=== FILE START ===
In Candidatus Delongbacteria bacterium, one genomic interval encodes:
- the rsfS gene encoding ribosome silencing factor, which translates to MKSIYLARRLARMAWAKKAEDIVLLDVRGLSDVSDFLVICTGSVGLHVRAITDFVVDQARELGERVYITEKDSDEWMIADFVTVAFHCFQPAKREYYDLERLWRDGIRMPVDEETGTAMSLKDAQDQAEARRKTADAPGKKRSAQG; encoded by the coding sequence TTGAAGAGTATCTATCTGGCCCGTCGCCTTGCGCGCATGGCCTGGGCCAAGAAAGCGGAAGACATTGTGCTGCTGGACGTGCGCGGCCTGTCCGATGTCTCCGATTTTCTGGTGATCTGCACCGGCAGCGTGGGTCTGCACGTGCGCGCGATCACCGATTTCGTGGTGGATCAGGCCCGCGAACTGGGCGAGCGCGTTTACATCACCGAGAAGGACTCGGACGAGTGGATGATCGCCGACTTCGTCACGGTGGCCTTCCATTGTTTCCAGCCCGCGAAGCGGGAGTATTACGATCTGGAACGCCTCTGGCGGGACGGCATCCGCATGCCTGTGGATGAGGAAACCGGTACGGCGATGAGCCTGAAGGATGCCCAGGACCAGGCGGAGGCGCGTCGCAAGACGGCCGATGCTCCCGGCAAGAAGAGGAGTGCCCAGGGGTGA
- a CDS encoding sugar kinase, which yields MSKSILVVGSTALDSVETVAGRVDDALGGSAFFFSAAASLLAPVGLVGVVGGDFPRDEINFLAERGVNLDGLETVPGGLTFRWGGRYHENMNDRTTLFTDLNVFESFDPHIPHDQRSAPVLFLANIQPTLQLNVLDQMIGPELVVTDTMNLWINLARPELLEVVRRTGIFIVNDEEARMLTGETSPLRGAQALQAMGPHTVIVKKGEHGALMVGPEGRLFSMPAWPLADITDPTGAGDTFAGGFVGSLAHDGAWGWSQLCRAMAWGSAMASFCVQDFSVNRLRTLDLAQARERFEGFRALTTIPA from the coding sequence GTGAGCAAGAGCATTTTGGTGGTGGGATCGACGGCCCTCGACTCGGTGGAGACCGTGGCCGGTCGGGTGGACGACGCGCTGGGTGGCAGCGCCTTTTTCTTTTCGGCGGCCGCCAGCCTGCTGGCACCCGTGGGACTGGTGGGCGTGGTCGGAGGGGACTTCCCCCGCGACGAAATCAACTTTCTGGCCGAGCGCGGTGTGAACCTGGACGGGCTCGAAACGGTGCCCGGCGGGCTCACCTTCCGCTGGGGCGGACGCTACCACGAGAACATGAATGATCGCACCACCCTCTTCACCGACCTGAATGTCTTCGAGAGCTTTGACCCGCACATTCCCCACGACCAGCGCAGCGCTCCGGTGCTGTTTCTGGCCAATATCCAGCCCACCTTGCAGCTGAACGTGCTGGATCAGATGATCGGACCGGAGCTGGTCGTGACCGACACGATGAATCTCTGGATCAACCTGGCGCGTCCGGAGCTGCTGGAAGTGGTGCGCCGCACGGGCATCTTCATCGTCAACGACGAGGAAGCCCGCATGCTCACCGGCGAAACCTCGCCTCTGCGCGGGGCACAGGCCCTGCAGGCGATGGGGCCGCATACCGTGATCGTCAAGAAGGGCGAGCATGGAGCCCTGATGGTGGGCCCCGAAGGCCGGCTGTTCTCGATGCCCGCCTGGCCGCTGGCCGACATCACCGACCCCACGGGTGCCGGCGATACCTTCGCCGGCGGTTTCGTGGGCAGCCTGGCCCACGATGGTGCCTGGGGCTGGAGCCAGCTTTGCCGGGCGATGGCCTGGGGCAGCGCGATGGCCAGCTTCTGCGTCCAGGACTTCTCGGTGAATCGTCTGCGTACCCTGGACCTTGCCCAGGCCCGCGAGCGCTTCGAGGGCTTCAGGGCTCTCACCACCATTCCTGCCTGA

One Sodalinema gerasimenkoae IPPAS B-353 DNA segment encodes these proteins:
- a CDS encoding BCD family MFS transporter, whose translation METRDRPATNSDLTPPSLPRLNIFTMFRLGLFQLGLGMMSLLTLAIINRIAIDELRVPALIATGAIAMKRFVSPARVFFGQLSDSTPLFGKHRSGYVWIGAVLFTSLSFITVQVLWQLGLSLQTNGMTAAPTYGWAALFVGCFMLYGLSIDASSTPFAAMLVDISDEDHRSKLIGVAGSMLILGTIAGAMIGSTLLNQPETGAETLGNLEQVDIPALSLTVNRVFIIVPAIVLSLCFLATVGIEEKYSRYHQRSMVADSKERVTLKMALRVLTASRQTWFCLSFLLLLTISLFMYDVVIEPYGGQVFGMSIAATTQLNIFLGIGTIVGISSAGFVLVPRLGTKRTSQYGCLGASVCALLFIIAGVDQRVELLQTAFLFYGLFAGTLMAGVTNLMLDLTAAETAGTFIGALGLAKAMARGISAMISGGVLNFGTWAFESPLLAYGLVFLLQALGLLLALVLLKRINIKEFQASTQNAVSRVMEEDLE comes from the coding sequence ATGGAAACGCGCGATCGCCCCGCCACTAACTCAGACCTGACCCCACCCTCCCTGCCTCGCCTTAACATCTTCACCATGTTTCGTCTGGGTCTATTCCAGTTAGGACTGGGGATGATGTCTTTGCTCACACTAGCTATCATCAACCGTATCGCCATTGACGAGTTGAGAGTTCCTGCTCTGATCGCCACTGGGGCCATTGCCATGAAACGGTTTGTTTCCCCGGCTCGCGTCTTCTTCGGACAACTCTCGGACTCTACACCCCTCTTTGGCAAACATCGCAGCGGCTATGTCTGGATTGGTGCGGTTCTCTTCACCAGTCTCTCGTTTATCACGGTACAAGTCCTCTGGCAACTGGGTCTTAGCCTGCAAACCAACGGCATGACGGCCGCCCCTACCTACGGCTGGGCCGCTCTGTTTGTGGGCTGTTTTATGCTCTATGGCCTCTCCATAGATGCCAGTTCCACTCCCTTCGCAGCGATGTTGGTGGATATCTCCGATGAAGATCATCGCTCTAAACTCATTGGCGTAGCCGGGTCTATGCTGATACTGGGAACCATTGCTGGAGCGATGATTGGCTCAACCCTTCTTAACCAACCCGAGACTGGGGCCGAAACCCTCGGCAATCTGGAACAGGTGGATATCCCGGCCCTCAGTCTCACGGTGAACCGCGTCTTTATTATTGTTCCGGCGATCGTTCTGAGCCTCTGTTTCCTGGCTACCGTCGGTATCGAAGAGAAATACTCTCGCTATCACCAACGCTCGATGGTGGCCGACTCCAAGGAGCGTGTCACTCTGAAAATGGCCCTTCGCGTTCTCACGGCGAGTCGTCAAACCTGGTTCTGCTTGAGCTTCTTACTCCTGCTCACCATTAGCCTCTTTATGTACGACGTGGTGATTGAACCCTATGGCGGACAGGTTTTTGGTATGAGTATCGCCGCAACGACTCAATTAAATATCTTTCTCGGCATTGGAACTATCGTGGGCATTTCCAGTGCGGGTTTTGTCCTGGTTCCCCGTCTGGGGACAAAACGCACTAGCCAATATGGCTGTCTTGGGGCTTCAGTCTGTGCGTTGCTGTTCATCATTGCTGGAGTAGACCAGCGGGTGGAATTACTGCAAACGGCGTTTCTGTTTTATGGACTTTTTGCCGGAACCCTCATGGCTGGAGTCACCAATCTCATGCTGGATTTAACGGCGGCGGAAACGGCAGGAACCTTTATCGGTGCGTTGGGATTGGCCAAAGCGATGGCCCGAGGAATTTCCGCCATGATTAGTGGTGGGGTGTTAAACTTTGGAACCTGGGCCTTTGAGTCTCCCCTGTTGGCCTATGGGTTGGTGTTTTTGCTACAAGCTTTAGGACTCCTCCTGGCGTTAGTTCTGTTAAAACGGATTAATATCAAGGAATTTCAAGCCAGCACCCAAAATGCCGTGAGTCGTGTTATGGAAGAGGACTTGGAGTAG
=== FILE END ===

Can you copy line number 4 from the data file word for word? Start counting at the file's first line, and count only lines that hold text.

One Sodalinema gerasimenkoae IPPAS B-353 DNA segment encodes these proteins: